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World War I and World War II

The time between World War I and World War II was defined by uneasiness about the social and political future of the United States, as well as, around the world. This was also a time when many writers took it upon themselves to write more humanizing stories that focused on the significance of the everyday man and his or her experience while facing the challenges of a failing economy or wartime situations. Two writers, well known for their ability to delve and indulge the human need for closure were William Faulkner and Katherine Anne Porter.

Each of these writers offers us an unsettling snapshot of life using subtle details as a means to justify the fears and impotency that many Americans felt between each of the World Wars. In her short story, The Jilting of Granny Weatherall, Katherine Anne Porter allows the reader to get inside the head of an eighty-year-old woman who appears senile but instead is afflicted with the need for closure. Porter allows us to assume many aspects about her character, Granny Weatherall, through context clues to help us understand the suffering and triumph of the early twentieth century woman.

To a modern reader many of these clues need to be translated or explained but to the audience of the early twentieth century, Granny Weatherall represented the resilience and work ethic of her time. Granny states in the story: she had fenced in a hundred acres once, digging post holes herself and clamping the wires with just a negro boy to help. In the sentence that follows, Porter writes: that changed a woman. (Littell ppp. 341-357) In many ways, the change Porter speaks to is portrayed through Granny Weatherall’s need to prove to the world that her jilting was not the end of her in a time when such an act would ruin a woman’s prospects.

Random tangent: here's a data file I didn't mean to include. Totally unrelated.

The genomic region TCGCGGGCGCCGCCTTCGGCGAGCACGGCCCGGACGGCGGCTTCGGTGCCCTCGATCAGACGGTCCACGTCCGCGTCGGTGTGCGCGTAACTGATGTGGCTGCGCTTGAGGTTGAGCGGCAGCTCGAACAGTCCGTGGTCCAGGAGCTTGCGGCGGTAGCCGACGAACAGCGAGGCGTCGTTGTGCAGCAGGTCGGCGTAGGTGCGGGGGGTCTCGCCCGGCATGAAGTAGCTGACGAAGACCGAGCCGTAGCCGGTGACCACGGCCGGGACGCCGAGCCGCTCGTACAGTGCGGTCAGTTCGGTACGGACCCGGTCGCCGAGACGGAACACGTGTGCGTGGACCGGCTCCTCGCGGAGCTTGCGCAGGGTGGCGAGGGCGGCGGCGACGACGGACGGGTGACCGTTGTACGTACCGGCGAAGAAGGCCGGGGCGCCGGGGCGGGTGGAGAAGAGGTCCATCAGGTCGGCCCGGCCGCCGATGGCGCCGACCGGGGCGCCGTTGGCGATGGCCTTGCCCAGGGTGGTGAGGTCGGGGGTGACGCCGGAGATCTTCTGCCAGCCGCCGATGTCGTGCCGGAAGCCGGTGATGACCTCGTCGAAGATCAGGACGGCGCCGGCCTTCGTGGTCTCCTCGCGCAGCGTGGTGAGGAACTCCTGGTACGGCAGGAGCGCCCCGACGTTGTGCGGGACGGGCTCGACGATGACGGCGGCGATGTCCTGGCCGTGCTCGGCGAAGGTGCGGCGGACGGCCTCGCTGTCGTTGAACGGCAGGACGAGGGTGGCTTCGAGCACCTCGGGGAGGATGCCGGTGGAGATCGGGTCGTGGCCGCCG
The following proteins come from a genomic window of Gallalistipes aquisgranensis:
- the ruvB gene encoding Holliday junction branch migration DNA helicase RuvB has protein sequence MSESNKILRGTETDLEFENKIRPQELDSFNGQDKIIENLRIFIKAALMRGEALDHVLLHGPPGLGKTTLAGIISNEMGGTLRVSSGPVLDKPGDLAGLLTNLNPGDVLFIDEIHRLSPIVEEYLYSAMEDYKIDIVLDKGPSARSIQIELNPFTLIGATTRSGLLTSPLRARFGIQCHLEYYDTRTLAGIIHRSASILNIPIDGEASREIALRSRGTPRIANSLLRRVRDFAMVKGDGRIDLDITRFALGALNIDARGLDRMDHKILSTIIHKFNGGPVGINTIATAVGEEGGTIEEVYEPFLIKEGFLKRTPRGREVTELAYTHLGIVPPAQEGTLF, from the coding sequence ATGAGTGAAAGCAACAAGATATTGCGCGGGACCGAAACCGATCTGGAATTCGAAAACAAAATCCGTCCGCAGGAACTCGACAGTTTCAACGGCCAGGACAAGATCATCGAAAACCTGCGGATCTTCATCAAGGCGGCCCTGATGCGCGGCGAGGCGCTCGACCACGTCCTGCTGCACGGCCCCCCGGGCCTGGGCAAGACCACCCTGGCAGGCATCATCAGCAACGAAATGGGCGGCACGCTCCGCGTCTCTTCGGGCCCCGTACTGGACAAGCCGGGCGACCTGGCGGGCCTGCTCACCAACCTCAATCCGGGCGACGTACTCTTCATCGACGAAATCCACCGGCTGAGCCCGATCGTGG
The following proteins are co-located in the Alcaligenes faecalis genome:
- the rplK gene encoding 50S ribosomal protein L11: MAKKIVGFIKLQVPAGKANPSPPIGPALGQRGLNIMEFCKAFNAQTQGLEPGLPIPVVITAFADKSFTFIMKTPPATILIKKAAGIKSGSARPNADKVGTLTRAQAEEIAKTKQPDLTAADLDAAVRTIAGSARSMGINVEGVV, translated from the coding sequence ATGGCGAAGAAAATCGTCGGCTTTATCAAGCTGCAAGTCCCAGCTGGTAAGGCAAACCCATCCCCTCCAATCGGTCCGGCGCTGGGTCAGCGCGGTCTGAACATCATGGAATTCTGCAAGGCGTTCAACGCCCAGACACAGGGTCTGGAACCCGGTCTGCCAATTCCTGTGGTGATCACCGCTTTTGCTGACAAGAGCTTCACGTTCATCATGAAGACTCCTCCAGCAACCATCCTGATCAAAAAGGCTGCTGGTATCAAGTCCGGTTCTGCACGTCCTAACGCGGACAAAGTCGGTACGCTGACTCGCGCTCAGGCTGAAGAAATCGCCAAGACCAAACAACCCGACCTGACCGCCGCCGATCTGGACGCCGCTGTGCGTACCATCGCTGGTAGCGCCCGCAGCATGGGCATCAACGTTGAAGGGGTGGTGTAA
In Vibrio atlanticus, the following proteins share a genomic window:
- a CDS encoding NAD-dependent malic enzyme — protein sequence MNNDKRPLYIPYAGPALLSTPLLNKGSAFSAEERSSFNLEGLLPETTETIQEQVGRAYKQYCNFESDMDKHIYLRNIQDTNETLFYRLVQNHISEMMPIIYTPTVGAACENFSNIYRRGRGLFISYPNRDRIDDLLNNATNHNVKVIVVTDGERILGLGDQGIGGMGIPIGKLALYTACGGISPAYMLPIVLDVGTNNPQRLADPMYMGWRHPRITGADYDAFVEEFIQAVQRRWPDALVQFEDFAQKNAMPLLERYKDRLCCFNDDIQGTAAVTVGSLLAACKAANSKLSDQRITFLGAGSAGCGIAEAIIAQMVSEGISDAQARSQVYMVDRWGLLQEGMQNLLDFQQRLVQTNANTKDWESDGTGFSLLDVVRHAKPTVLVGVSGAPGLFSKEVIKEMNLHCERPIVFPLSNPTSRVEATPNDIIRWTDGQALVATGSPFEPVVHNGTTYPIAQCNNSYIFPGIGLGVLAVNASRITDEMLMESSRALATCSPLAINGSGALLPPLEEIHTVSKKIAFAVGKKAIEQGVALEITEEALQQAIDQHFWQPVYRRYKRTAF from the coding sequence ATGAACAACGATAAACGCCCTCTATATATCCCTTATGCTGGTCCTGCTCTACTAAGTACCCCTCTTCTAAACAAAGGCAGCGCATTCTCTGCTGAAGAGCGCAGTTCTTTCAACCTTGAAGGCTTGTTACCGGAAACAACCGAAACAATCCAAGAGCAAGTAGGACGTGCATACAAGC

Lastly, another writer, William Faulkner, describes the need for closure through the eyes of a young boy named Lennie in his short story, Barn Burning. We are introduced through Lennie in the shadowy presence of his unforgiving father, Abner. Lennie is frustrated with the injustice imposed upon him by his father’s barn burnings. We experience the need for justice at any cost, even the sacrifice of love and life, through the internal and external struggles Lennie faces when decided whether or not to get his father caught in the act of arson. (Faulkner pp.

3-26) Like many families, Lennie’s, is living a shadow of existence following the Civil War. Faulkner uses this to express the need for closure even when the result may be someone losing his or her life. Sometimes we must do what is right. This attitude clearly reflected the social responsibilities many Americans felt during the interim between the first and second World War. Works Cited Faulkner, William. Collected Stories of William Faulkner. Vintage Book Edition. New York City,NY: Random House,Inc. , 1977. pp. 3-26. Print. Littell, McDougal. The Interactive Reader Plus. New York City,NY: Houghton Mifflin Company, 2000. ppp. 341-357. Print.

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